Slovenia is presenting through its regions at EXPO 2015 in Milan. Four have been presented so far: the Mediterranean coast with its Karst region, the Goriška “Emerald Land” region, Gorenjska or Upper Carniola with the Alpine part of Slovenia, and finally central Slovenia with the capital Ljubljana. The regions are not only being represented through their main tourist attractions, but also through their unique cuisines and wines as well as through cultural heritage and music performances.
The key comparative advantages of Slovenian tourism are a unique variety of landscapes, climatic subzones and cultural traditions clustered in a rather small area. A reminder: Slovenia offers Mediterranean climate and seaside in close proximity to the Alps, with subalpine hills merging into mild sub Mediterranean geography in the west, and into the continental Pannonia plain in the east. Culturally, Slovenia is uniquely positioned between German, Romance and Slavic ethno-linguistic groups.
This unique variety is best embodied through Slovenia's regions. In May, the Slovenian pavilion exhibited the Mediterranean coastline and its hinterland, the Karst: a Slovenian region that gave name to the type landscape formed by eroded rocks. One of the key attractions of the regional presentation was salt from the coast, which hosts the northernmost salt panes in the Mediterranean. The salt harvested here is considered some of the best in the world. It is made according to traditional methods, has a high content of preserved minerals and is naturally white. The Slovenian salt-pans are part of the permanent exhibition in the Slovenian pavilion at the EXPO.
The Karst's key attraction is its 10.000 caves – globally, Slovenia has the highest concentration of the karst phenomena. The best known cave of this region is in Škocjan, a part of UNESCO's World Heritage. And not to forget, the Lipizzaner breed of horses originally stems from Lipica's stud farm, one of the oldest in Europe. Special emphasis was put on the gastronomic heritage of Karst, including typical wines such as Teran. In mid-May the Slovenian pavilion hosted a joint presentation of the Karst culinary tradition from both Slovenian and Italian sides of the border.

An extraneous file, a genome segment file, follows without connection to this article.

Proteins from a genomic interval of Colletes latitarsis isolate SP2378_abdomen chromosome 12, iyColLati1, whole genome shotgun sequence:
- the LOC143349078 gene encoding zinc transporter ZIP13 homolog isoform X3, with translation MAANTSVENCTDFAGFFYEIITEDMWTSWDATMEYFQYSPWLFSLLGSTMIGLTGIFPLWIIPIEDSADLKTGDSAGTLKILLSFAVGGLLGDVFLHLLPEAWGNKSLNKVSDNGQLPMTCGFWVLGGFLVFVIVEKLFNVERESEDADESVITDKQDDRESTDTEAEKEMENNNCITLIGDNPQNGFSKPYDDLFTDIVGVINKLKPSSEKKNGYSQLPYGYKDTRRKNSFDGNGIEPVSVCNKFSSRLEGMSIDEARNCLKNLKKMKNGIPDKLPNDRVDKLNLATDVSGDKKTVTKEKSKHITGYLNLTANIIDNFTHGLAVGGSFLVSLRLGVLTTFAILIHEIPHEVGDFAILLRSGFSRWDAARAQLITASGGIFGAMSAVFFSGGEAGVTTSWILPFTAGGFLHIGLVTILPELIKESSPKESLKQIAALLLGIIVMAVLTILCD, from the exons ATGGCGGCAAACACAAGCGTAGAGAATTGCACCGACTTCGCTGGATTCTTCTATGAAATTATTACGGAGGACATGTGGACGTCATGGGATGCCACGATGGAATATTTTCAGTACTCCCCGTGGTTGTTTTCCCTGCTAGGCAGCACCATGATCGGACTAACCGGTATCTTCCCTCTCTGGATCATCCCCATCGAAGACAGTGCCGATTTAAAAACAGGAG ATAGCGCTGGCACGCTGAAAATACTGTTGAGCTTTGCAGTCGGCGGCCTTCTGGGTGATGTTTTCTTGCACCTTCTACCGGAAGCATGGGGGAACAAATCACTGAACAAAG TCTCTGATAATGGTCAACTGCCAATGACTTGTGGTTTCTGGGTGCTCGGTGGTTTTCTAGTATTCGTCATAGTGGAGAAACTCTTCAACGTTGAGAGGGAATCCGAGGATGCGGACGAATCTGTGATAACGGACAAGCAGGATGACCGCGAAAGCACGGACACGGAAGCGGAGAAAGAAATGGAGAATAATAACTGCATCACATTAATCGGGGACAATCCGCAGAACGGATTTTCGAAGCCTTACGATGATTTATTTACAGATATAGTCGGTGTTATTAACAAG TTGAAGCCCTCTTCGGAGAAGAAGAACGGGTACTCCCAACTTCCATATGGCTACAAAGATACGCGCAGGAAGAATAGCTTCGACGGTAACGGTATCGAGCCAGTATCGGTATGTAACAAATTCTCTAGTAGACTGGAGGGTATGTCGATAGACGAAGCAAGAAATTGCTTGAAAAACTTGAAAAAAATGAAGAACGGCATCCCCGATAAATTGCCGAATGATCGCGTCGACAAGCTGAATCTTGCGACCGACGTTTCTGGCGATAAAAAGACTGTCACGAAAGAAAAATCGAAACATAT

The second region presented at the EXPO was Goriška, or the »Emerald Land«, named for the river Soča and its unique emerald color. A century ago Soča, flowing from the Alps to the Adriatic sea, separated Austro-Hungarian and Italian frontlines and was the site of many fierce battles. The remnants of the fortifications are still visible and are now connected to »The Walk of Peace« trail. Another important cultural monument is Idrija with its centuries old mercury mines – also a part of UNESCO's World Heritage. Not to forget: Brda's wines are probably among the world’s best. The wines are as good as those from Italian Collio region. Brda translated into Italian is »collio«: one name denoting the Slovenian and the other the Italian part of the very same region.
Additionaly there is Gorenjska, the region presented in the first half of June. Gorenjska is synonymous with the Slovenian part of the Alps and is the region with some of Slovenia's main tourist attractions: the lakes of Bled and Bohinj, Triglav National park with the country's trademark mountain, and Kranjska Gora ski resort – all of which become increasingly attractive throughout the year. And not to forget, Gorenjska is also the home of Avseniki or the Original Oberkrainer, who used to be a leading alpine polka orchestra not only in Slovenia, but also in Germany, Austria and Switzerland.
Second part of June has been dedicated to present Slovenian central region with the capital Ljubljana – the winner of the Green Capital of Europe 2016 award. Currently a region of Green Karst is presenting in Slovene pavilion. From July, 16th onwards visitors of Slovene pavilion are invited to enjoy the performances and presentation of Savinja region. The regional exhibitions will continue to be a key part of the Slovenian presence at the Expo till October, so stay tuned.